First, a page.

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Senate approves Proceeds of Crime amendment

Legislation aimed at seizing the proceeds of criminal activity and encouraging investment in Bermuda were both approved in the Senate, along with a bill repealing the Park Hyatt Act.

The Investment Funds Amendment Act 2013, the Proceeds of Crime Amendment (No 2) Act 2013 and the Park Hyatt (St George's) Resort Repeal Act 2013 were all approved unanimously by the upper house on Wednesday.

Junior Minister for Legal Affairs Jeff Baron said the Proceeds of Crime Act allows designated authorities to seize the proceeds of crime through a Supreme Court civil action.

He explained that such a tool could be used when an investigation demonstrates money or property in Bermuda represents the proceeds of illegal activity, but the suspect cannot be prosecuted in Bermuda because they are in another jurisdiction, dead, or cannot be located.

“This regime adds other tools to the legal arsenal to protect public safety and address the harm unlawful activity, both locally and globally, can do to our society,” he said.

“By targeting the illegitimate property, Bermuda is now able to more fully address the issues presented by increasingly complex and globe-spanning unlawful activities.”

Opposition Senator Diallo Rabain praised the legislation, saying that it improves the already effective legislation.

Home Affairs Minister Michael Fahy said the Investment Funds Act amendment is intended to help Bermuda become “a major player in the global funds industry”.

He said the legislation is hoped to prevent uncertainty and delays for investors by setting out new criteria for the exemption of funds from the requirements of authorisation and supervision.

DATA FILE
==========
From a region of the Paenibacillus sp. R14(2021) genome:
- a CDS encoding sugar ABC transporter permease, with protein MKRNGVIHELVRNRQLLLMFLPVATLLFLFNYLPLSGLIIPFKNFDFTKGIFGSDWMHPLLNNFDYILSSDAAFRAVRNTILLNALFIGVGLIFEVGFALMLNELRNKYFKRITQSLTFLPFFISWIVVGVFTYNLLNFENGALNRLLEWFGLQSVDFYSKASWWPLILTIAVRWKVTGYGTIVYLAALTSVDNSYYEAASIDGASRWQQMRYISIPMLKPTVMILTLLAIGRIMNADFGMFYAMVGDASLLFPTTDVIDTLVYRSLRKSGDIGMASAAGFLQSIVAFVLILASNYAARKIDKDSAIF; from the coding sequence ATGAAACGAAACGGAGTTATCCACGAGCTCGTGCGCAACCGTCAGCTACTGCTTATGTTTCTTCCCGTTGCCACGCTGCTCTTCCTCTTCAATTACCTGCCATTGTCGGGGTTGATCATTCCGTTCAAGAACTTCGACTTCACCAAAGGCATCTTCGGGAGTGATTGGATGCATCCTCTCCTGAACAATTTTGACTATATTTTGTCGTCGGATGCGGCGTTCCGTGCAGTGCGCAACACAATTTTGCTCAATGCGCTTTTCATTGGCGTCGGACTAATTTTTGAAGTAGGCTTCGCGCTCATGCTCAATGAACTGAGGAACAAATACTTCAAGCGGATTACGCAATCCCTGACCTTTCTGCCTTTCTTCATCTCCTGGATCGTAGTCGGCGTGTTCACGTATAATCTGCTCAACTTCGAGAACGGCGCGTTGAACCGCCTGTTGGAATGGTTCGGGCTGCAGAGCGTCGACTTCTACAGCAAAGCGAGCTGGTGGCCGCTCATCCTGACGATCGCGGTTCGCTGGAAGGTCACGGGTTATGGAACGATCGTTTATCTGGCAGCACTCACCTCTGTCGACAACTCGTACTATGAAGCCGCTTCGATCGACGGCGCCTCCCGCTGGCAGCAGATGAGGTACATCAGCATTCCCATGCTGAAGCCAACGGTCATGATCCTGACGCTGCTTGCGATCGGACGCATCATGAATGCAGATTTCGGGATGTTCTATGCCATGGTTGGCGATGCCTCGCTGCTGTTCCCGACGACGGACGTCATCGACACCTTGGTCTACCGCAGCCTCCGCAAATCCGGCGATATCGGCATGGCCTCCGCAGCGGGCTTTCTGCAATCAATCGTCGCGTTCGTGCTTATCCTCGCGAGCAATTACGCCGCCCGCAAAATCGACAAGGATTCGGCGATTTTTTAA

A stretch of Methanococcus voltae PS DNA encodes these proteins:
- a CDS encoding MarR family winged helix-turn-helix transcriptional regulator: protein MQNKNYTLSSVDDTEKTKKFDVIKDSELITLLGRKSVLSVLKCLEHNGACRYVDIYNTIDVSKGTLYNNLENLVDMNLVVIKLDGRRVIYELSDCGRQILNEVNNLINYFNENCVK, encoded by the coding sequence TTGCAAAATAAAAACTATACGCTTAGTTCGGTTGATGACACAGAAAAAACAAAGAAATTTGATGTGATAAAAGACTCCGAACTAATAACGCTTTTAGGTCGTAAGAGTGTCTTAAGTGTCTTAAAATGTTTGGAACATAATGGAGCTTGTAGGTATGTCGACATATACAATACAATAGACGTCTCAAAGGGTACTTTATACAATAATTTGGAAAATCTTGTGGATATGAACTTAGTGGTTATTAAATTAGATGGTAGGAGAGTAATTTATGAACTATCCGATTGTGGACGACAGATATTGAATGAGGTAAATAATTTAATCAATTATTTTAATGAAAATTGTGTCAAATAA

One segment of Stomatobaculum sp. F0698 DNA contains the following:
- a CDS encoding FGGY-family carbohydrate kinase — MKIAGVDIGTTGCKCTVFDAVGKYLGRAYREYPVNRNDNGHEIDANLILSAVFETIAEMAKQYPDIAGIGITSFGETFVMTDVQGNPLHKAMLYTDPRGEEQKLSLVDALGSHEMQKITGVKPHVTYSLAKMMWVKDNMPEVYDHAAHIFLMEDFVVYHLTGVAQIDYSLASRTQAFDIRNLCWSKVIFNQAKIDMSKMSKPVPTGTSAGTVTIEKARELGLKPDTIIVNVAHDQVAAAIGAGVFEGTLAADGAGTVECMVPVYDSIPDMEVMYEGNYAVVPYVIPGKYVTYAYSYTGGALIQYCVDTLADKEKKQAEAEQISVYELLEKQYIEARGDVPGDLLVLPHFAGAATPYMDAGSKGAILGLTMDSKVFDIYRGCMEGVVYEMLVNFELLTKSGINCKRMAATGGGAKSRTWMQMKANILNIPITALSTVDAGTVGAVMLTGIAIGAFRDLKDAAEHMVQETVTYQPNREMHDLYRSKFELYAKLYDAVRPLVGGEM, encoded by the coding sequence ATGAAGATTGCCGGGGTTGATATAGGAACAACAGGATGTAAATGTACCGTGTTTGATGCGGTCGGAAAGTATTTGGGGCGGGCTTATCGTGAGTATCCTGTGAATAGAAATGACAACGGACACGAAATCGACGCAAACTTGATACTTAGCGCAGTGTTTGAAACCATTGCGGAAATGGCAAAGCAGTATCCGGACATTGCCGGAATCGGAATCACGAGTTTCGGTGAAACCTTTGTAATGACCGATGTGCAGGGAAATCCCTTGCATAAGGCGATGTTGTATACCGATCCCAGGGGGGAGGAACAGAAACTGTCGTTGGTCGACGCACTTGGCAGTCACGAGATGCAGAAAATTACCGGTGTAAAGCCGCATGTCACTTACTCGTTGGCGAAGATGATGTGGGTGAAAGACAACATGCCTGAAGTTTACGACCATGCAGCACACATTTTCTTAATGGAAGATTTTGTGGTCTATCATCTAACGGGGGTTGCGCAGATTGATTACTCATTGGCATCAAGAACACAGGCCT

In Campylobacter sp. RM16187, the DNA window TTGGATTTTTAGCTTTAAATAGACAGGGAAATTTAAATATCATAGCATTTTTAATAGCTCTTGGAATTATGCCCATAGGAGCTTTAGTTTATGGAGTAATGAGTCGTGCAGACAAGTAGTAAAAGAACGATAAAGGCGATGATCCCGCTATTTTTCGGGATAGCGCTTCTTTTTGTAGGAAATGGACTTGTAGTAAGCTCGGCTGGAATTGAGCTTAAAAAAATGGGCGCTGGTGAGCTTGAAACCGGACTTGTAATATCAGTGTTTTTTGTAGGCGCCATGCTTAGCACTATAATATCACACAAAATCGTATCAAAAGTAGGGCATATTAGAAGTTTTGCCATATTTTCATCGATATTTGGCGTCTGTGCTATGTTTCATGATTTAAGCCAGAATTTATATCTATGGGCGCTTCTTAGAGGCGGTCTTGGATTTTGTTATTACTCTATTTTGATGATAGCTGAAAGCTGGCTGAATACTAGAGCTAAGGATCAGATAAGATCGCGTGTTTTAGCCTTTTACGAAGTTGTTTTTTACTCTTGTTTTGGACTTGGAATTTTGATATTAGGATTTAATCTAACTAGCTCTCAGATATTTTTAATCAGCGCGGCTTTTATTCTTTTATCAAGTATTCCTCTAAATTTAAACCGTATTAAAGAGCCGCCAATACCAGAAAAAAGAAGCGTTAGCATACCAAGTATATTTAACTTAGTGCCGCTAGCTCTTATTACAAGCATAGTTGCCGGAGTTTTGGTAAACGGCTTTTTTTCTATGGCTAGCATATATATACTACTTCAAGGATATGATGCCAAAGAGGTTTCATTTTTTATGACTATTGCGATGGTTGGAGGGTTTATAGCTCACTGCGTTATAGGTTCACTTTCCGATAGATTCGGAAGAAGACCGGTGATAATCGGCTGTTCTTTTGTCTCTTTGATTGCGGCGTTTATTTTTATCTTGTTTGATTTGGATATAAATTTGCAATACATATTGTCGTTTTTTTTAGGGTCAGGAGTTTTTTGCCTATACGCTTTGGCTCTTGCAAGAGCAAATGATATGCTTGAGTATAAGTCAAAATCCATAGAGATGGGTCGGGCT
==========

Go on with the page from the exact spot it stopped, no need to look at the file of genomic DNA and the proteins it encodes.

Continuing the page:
The bill repeals the existing provisions on exemptions and makes two new classes of exempt funds, Class A and Class B. Class A funds will be available to large institutional funds with a licensed or authorised investment managers or an investment manager who has assets under management of $100 million or more, and requires that an officer, trustee or representative be appointed in Bermuda with access to the fund's books and records.

Class B will replace the existing exemption regime but will have similar features. There will still be an application for an exemption which the Authority will review to determine if the funds meet the statutory requirements, but if there are no objections or need for any additional information, the fund will be granted a Class B exemption within ten days.

Funds that are currently exempt would be grandfathered by the Act and continues to be exempt from authorisation and supervision under the repealed provisions for three years.

PLP Senator Renee Ming said the Opposition supports the amendments, saying it helps Bermuda provide better service and product for potential investors, adding: “We have a good reputation in the market, and we want to maintain our reputation in this market.”

The Park Hyatt Repeal Act, also presented by Sen Fahy, is hoped to open the door for other investors looking into developing the former Club Med site in St George's, and was applauded by both sides of the Senate.

Sen Rabain said the previous administration had already begun the process by terminating the lease on the site, saying: “We realise now that the method in which we went about to get this development in St George's was not the right method, and I'm happy to support this bill that we are now repealing this Act so we can move forward.”

He urged the current government to do its due diligence in seeking new investors for Bermuda so they don't find themselves going through the same process five years from now.

And Sen Ming, a St George's resident, called on the Government to continue working toward the construction new hotel in the East End and asked them to keep the public in the loop.

Sen Jeff Baron

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Published October 04, 2013 at 9:00 am (Updated October 04, 2013 at 1:14 am)

Senate approves Proceeds of Crime amendment

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